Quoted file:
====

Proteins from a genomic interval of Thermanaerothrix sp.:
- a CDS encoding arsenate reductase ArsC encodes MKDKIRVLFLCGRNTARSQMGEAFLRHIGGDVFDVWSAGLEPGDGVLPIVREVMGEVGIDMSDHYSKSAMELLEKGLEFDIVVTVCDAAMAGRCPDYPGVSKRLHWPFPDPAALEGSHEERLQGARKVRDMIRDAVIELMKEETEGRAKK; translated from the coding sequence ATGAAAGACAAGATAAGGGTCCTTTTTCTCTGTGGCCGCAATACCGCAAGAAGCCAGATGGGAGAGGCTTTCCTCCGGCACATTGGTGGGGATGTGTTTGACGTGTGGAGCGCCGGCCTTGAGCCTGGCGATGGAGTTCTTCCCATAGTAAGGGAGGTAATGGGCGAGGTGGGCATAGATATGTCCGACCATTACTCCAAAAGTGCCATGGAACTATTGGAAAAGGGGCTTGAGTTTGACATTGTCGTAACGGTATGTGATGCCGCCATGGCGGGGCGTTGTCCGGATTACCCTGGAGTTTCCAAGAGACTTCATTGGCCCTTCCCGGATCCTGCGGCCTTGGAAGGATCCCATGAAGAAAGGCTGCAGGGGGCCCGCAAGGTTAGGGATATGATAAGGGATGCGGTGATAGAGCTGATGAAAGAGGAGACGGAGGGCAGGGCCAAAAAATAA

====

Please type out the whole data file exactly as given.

Proteins from a genomic interval of Thermanaerothrix sp.:
- a CDS encoding arsenate reductase ArsC encodes MKDKIRVLFLCGRNTARSQMGEAFLRHIGGDVFDVWSAGLEPGDGVLPIVREVMGEVGIDMSDHYSKSAMELLEKGLEFDIVVTVCDAAMAGRCPDYPGVSKRLHWPFPDPAALEGSHEERLQGARKVRDMIRDAVIELMKEETEGRAKK; translated from the coding sequence ATGAAAGACAAGATAAGGGTCCTTTTTCTCTGTGGCCGCAATACCGCAAGAAGCCAGATGGGAGAGGCTTTCCTCCGGCACATTGGTGGGGATGTGTTTGACGTGTGGAGCGCCGGCCTTGAGCCTGGCGATGGAGTTCTTCCCATAGTAAGGGAGGTAATGGGCGAGGTGGGCATAGATATGTCCGACCATTACTCCAAAAGTGCCATGGAACTATTGGAAAAGGGGCTTGAGTTTGACATTGTCGTAACGGTATGTGATGCCGCCATGGCGGGGCGTTGTCCGGATTACCCTGGAGTTTCCAAGAGACTTCATTGGCCCTTCCCGGATCCTGCGGCCTTGGAAGGATCCCATGAAGAAAGGCTGCAGGGGGCCCGCAAGGTTAGGGATATGATAAGGGATGCGGTGATAGAGCTGATGAAAGAGGAGACGGAGGGCAGGGCCAAAAAATAA